It seems like that many of the brothers that race, the youngest one is always faster.
I think that’s true for us. But as for my brother, there has never been an amateur that has won more than my brother. And I don’t mean with respect to Loretta’s, but just the overall amount of wins. One year at the World Mini in Vegas, he signed up for seven classes. I think it was the mini class, supermini, both 250 and 450 stock and mod, as well as the 125 two-stroke class, and he won all of them in the same day! People talk about Adam Cianciarulo and the Alessi brothers and all the stuff they won, but I don’t think anyone has ever done that at an amateur national. That was also the first year that KTM started their amateur program, maybe 2005 or 2006. I also remember one year at Lake Whitney he won every moto, it was like 17 motos. But we were both pretty dominant back then. I think from 2004 to 2008 our program was really on point.
Were you guys home schooled?
Yes. We had tracks everywhere around our house, and we didn’t go to normal school. When we turned pro, we had three different supercross tracks and Marc Peters came in and built them. We were home schooled, and I finished when I was 16 years old. I have not done any other education since then. My brother is now going to college, and I thought about maybe doing some classes as well. But you know, if you do well in motocross with a program like that, you can take what you learn and apply it the real world, and you don’t need a fancy college education. As long as you have half brain left and don’t suffer from too many concussions, the motocross education is actually pretty good.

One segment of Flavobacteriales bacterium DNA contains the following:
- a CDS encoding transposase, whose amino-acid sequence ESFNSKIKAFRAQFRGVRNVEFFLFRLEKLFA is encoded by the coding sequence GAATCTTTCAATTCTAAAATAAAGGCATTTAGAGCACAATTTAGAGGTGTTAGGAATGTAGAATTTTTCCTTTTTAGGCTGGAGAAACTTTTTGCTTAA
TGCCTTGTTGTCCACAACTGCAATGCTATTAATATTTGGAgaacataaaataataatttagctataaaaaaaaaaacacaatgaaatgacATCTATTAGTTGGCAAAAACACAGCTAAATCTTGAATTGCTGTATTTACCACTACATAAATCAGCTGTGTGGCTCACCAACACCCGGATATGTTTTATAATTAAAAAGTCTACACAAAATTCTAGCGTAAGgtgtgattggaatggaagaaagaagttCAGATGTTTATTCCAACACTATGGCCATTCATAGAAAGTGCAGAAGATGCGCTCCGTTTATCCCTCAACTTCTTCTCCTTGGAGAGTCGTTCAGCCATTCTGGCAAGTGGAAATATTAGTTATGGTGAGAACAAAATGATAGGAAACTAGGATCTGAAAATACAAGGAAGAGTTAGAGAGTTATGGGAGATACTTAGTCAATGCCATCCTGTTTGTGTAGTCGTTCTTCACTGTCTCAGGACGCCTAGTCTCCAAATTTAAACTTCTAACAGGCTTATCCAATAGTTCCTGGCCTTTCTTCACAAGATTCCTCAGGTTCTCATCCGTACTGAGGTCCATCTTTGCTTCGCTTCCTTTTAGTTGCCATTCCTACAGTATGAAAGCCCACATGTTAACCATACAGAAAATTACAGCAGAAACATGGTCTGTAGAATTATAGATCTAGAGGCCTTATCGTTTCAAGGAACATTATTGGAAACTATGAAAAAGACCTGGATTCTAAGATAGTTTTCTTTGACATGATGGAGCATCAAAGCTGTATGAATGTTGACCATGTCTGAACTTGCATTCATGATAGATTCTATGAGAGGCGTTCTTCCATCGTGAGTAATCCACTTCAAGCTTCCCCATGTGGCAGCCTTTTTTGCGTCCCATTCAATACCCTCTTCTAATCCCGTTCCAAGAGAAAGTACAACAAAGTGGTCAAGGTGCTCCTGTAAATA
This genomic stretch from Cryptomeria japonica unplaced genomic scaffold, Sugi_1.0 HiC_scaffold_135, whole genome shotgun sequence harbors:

Do you still follow the sport?
Not really. If I owned a TV and happened to watch it, which I don’t, I might probably check it out for a little bit, but then change the channel. Honestly, watching my brother out there, who kept at it, it would stress me out. So I don’t really watch it at all, but I do know racing is still fun. But once it’s a profession, it’s a different thing. Going out with your buddies and riding is fun, that’s what it’s all about, that’s what it originally started as for us. But when your livelihood depends on it, it changes the game. I have not rode motocross in years. I do have a Café Racer and a KTM adventure bike that I enjoy riding, but no motocross. I even have a Moto Guzzi. I just ride around town, and I think I would like to have a place where I have a couple of street bikes as decorations.
What about on the personal side of your life? Are you married? Any kids?
No way. No kids, no marriage, I have kept things pretty simple. My goal was to stay single until I am 30, and travel once a month. I keep things pretty light. I do have a girlfriend, she was down with me in Mexico and we have fun, but no wife and kids.